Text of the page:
The KC’s biggest area for improvement: I think that we need to do a better job crossing boundaries. All kinds of boundaries, like geography — west and east of Troost, downtown vs. the suburbs. And of course race and income boundaries, the usual suspects. Kansas City is growing up and I’m proud of the work we are doing but we could be better.
Favorite food joint in KC: Extra Virgin. Great place to sit at the bar, great people watching and a great bartender named Berto.
An influential book in your life: The complete works of Robert Frost. I love the way he uses the economy of words to make such profound statements and I continue to be impressed with him.
What keeps you in Kansas City: Why wouldn’t you want to be in KC right now? This is the time to be in Kansas City. We’re known for having a healthy diversity of business with different specialties. It’s not like Silicon Valley — we aren’t dependent on one industry. Traditionally, we don’t have high highs or low lows, economically.
New technology that you’re most excited about: Self-driving cars — I could get more work done on my way to work if I didn’t have to drive.
What you would do if you weren’t in your line of work: I think I might want to be someone that is involved in protecting the natural world, in some way. Whether that be endangered species or conversation. Maybe a botanist innovating around food sources or working on the legal side behind conservation. I’ve always thought that was really interesting.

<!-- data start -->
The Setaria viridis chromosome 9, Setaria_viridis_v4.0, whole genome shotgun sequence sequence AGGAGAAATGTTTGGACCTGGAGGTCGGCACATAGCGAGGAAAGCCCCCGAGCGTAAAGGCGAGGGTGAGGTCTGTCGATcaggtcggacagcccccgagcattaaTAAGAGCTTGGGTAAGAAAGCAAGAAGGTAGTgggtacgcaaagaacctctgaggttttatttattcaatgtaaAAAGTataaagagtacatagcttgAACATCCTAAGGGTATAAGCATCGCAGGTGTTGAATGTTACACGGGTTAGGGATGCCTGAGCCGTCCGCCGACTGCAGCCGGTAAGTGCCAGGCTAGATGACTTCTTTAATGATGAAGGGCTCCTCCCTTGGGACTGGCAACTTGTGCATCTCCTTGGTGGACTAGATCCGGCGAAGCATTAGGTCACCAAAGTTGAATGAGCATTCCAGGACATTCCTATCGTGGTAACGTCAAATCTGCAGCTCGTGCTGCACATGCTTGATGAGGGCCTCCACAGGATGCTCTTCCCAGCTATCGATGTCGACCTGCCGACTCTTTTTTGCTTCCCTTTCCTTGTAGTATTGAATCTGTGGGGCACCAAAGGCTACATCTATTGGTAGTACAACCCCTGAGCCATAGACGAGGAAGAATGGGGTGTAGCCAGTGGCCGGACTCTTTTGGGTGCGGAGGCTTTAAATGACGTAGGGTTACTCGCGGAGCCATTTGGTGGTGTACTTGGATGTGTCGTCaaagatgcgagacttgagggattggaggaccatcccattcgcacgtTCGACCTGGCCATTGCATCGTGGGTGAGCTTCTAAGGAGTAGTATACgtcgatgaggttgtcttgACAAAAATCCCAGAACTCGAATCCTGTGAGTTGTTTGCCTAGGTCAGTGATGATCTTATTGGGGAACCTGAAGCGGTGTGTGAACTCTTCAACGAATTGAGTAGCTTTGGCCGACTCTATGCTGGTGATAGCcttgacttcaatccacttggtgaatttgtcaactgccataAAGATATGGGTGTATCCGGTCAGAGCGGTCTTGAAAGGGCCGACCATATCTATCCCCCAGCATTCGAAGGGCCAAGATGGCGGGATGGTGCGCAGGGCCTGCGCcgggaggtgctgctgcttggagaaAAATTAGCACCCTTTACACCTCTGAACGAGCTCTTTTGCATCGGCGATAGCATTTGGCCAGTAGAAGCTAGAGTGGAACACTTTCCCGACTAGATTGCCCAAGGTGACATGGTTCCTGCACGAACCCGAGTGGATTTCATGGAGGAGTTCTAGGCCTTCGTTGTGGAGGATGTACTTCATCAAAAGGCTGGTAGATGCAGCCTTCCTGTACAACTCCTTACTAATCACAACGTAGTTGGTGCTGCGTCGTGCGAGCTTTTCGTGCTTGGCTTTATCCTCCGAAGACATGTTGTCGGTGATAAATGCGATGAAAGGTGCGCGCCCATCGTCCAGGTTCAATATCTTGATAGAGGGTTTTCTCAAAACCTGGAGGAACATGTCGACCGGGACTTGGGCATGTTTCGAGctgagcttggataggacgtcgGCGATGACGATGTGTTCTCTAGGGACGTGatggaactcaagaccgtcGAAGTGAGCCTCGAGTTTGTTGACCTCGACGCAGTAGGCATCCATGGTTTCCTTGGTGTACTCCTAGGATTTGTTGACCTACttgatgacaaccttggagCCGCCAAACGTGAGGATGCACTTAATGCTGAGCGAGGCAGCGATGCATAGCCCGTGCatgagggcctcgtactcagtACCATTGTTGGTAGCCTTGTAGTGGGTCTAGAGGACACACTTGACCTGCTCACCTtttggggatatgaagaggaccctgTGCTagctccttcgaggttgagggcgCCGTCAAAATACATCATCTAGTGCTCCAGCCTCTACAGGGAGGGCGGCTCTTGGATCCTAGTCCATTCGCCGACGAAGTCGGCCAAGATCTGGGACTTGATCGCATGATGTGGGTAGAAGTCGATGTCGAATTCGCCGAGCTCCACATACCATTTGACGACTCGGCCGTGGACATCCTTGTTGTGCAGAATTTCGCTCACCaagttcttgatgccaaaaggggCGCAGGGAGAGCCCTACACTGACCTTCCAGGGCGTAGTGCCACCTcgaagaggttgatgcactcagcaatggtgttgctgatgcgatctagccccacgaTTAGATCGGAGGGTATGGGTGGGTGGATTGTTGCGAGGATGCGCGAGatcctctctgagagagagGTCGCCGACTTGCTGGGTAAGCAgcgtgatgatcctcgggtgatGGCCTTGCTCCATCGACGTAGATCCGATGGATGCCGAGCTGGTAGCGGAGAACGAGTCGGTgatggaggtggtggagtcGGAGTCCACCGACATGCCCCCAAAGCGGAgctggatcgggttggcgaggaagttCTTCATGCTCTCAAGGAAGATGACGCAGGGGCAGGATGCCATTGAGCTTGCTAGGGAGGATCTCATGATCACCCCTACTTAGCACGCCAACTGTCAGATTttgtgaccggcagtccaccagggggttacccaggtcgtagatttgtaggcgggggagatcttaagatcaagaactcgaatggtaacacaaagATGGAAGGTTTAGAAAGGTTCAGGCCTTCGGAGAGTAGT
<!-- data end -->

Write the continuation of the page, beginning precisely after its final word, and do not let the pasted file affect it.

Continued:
What pisses you off: I get really angry when people don’t take the time to understand the impact they have on the environment. The more privileged we are, we ought to be more protective of the natural world and I don’t think we do that enough. We need to educate people.
Favorite KC organization or brand: One program of Wayside Waifs that I enjoy is called No More Bullying. It’s a curriculum for young children and goes into 3rd, 4th and 5th-grade classes and the teachers — who are employees of Wayside — teach young children empathy and compassion by taking care of animals, which translates to better treatment of people.
What you hope you’re remembered for: I’d like to be remembered for being a part of the solution. Creating access to educational and employment opportunities for all kids, no matter what zip code.
Biggest failure: I wish I had learned some of the lessons of how to do the work I’m doing now earlier and faster. I am still learning and reflecting all the time, the failure is wishing I was a faster learner because maybe I could have done more.
An inspiration in your life: Ewing Marion Kauffman. In 1990, Mr. K hired me as an associate and it was an honor to work for him. I managed his big scholarship project at the time, Project Choice. It was such an honor to work with him. What I remember the most about him is that he asked good questions. In some ways, he caused people to think hard about the work they were doing at the foundation because he asked good questions. I learned a lot from him.
You can’t invest or save it — how would you spend $1 million: I would pay tuition for a lot more urban kids to get into college.
Man crush: My husband. He still keeps his sense of humor, even when things are serious.
Favorite travel locale: Telluride, Colo.
Your mantra or motto: Onward.
Hidden talent or ability: Gentling and training a horse. I had this beautiful little saddlebred filly that I bought years ago, and when I bought her I decided I was going to gentle her myself. With some good coaching, I mostly gentled her. It was kind of like having a big dog. She was playful when she was young. I was always proud of myself. I got thrown off, I got dirty and got myself back up and I guess that’s something nobody would guess.